Terrorism, the Laws of War, and the Constitution examines three enemy combatant cases that represent the leading edge of U.S. efforts to devise legal rules, consistent with American constitutional principles, for waging the global war on terror. The distinguished contributors analyze the crucial questions these cases raise about the balance between national security and civil liberties in wartime and call for a reexamination of the complex connections between the Constitution and international law.
The causes, the players, and the likely consequences of the Arab eruptions. A conversation with Hoover fellows Peter Berkowitz, Victor Davis Hanson, and Peter Robinson.
Where neoconservatism came from, what it stands for, and how it became associated with the war in Iraq. An intellectual movement considered. By Peter Berkowitz.
Did the Boumediene decision represent a victory for separation of powers? Hardly, despite what the Supreme Court majority claimed. Instead, it was judicial overreach. By Peter Berkowitz.
The best way to promote democracy abroad? By first promoting liberty. By Peter Berkowitz.
What happens when South Korean students take a close look at American democracy. By Peter Berkowitz.
What sustains the conservative agenda? What makes it distinctive and coherent? In a word, principle. By Peter Berkowitz.
The evolving consensus: their nation, though threatened, is sound. By Peter Berkowitz.
An Arab state wrestles with its own clash of civilizations. By Peter Berkowitz.
From soldier to statesman, by way of most vilified leader in the world. By Peter Berkowitz.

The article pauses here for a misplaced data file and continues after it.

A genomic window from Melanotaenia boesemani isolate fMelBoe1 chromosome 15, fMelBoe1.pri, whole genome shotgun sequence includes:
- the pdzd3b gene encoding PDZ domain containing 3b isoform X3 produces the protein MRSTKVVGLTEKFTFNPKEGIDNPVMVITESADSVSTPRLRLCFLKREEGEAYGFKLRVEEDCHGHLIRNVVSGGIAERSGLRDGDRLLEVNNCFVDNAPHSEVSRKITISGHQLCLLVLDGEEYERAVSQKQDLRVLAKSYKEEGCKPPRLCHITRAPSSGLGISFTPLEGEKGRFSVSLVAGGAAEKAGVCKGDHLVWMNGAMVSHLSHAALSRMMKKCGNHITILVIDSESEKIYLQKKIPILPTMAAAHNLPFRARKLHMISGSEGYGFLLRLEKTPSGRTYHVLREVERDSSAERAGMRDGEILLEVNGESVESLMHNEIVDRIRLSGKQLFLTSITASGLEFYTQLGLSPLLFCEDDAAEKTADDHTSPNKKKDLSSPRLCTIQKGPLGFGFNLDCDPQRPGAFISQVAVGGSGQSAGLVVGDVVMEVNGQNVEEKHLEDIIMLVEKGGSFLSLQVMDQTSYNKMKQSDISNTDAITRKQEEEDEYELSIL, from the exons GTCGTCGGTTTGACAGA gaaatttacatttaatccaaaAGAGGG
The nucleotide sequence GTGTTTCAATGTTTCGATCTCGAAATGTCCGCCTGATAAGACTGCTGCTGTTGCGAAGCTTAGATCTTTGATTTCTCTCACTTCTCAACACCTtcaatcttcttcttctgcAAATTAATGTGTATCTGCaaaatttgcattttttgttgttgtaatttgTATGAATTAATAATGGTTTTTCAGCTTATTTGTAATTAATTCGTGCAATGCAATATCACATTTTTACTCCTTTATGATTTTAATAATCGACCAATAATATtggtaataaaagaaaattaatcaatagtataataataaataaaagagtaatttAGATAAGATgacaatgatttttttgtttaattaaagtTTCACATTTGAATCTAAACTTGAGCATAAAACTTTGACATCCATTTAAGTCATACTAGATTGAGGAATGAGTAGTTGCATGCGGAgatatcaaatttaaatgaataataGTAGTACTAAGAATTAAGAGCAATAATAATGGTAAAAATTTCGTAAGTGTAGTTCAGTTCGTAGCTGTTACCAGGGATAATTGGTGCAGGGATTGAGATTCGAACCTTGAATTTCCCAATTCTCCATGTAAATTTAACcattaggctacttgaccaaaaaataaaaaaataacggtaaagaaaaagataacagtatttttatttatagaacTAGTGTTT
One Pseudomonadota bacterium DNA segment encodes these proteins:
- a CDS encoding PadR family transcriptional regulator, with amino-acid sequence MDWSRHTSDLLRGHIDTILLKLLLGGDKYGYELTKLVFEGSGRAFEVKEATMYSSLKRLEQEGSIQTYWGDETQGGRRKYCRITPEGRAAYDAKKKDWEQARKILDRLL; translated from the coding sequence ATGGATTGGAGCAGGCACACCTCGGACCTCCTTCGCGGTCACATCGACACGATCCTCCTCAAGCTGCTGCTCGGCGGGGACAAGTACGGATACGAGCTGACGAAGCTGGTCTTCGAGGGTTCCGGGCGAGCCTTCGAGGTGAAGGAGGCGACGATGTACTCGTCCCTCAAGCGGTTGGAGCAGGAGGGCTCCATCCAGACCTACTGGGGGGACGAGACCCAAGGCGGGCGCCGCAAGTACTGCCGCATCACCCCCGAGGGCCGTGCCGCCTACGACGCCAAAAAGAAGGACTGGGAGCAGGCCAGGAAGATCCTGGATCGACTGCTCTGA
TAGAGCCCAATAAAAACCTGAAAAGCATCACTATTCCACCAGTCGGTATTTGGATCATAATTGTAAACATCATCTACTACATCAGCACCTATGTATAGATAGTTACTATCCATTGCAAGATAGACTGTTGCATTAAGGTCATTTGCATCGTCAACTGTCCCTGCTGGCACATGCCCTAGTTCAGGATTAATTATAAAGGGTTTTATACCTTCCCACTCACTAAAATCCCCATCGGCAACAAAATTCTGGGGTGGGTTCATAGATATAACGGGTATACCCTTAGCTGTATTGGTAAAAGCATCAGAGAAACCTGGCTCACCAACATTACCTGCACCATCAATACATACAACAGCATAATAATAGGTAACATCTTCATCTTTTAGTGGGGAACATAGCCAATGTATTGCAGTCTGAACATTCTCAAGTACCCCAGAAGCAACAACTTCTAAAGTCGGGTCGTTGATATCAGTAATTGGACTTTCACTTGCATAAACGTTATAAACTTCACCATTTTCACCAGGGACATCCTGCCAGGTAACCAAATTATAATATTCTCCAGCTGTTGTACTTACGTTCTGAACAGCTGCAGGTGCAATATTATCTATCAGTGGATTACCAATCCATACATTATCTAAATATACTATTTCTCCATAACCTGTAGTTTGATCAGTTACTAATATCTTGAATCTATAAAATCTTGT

In a nuclear Iran, could we count on a democratic counterrevolution? Hardly.Why we may have to impose a naval blockade instead. By Shmuel Bar and Peter Berkowitz.
“Every age has its own kind of war,” Clausewitz prognosticated in the early 19th century.[i] And the corollary is that every age has its own kind of intelligence requirements and seductions.
The government often does a poor job of defending its most secret intelligence programs when they become public through leaks. There are some obvious and largely structural reasons for this, including that the agencies conducting the programs are not designed for public relat
There is clearly an obligation of accountability by states to their own citizens.
In recent years, consumed by the war against al Qaeda, we have addressed secrecy and accountability in a homegrown way — concerned with information the American executive branch has kept to itself, what was shared with the Congress (though a transcript is often not made at the
Press publication of selections from Edward Snowden's purloined National Security Agency documents has focused attention on issues of surveillance. In the months and years before those May 2013 revelations, however, the secrecy and accountability debate focused on drone warfa